Back to Basics: Simple Straight-Stitch Sewing

If you’ve got bread cooling on the counter, lettuce growing in a raised bed, cards ready for the next birthday, ketchup, mayo, and chocolate syrup in the fridge and jam in the freezer, what better thing to do now than sew some simple projects?

And we’re talking projects that can be made with only a straight stitch. You can’t get much more basic than a straight stitch. Well, OK, I guess hand sewing is more basic, but work with me here.

Luckily, we have machines now and we don’t have to hand-sew all our clothes, curtains, and bedding. And the best part? Any old sewing machine can make a straight stitch. In fact, I started sewing on a vintage treadle sewing machine (you know, the kind you had to make go by pushing the pedal up and down with your foot?) in the 70s- back when it was just old and not “vintage” cool, and the only stitch it sewed was a straight stitch.

I made a maroon (polyester, of course) skirted jumper for my “wrestler-ette” outfit, in case you’re wondering. I didn’t care about wrestling, but my friend did and she talked me into doing it as a freshman in high school (we kept score- we didn’t wrestle in skirted jumpers, thankfully, though I’m sure there’s some reality show now that would think that’s great…).

So…I sewed on polyester fabric using a treadle sewing machine and produced something that I could actually wear (amazing) and then she quit before the season started. I was not happy.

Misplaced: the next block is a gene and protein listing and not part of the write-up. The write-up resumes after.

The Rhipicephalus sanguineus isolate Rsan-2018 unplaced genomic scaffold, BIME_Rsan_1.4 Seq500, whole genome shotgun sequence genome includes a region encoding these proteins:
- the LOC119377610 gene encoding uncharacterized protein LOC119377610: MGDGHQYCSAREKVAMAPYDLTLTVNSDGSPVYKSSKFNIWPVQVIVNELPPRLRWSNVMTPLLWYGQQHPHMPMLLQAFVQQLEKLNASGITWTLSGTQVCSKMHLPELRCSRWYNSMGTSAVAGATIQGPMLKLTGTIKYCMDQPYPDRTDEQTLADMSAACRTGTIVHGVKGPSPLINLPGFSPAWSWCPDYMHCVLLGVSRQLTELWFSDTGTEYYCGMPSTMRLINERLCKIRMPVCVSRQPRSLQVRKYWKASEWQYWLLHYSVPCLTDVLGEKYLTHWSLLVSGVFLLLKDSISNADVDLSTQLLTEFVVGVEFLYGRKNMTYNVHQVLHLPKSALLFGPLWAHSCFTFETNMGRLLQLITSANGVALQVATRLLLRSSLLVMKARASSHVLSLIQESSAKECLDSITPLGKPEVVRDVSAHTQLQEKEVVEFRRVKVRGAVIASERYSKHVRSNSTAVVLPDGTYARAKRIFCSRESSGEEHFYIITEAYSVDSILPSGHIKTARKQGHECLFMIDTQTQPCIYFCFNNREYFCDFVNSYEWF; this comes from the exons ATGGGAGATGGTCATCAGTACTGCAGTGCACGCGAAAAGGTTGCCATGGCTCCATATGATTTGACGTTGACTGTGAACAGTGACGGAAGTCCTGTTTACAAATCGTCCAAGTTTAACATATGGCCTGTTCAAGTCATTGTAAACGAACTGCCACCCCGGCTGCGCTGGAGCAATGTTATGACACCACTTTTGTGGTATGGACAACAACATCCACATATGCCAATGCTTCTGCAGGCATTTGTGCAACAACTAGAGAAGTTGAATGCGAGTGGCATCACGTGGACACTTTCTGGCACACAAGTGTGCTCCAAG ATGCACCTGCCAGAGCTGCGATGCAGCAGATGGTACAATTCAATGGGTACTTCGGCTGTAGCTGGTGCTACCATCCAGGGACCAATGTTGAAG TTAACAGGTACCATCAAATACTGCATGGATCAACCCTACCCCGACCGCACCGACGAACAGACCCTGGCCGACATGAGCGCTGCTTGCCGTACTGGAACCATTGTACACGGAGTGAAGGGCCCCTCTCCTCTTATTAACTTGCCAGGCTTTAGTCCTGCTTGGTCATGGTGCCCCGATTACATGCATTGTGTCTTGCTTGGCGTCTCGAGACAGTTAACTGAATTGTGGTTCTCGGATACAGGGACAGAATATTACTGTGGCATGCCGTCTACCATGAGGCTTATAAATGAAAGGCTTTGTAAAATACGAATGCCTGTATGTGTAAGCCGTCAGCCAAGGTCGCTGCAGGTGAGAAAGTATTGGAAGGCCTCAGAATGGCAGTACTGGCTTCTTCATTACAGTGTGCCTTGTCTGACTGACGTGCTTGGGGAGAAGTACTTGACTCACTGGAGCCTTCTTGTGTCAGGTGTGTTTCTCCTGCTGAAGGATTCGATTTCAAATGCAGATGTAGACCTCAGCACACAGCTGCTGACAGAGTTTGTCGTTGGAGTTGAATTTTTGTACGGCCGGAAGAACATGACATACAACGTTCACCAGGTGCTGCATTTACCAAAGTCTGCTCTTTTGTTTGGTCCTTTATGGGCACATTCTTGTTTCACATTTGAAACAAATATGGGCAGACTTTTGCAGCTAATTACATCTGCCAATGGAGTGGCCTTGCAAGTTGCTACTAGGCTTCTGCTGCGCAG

Anyway, once you learn how to work your machine (which hopefully is electric…), the straight stitch can see you through most of the simple projects that make it worthwhile (money and time-wise) to sew. With this one stitch you can create things like pillows, napkins, tablecloths, bedding, curtains, skirts, and even simple quilts without ever using another stitch (though eventually you may want to try, I’m making no promises, here).

So why would you want to take the time to sew these items? Things are so cheap to buy nowadays, right? Well, yes and no. Sometimes you can buy an item pretty inexpensively that will fill the need or want that you have. And this works fine for most clothing items, and some table linens.

But when you want a unique item or a look for your home or yourself that doesn’t look like you (and everyone else) just went to Target, sewing is the way to get it. Well, that is if you can’t afford to hire it done, which is certainly not the case at An Oregon Cottage.

Do you have some great designer fabric a friend gave you? Grandma’s vintage embroidered tablecloth? A cool old needlepoint you found at a thrift store? These will make your home be about you and not the store where you bought them.

Some items I’ve sewn recently that I couldn’t find in the stores include an extra long toile shower curtain, black and white pillows filled with feather inserts, and cafe privacy curtains for the bathrooms. The curtains, in particular, were made with vintage embroidered fabric that I had collected from thrift stores and garage sales.

Not a sewer and don’t know where to start? There’s a great article for non-sewers over at Sew4Home, a site I have done some articles for in the past. I love this site for the treasure trove of information, patterns, and clear tutorials there as well.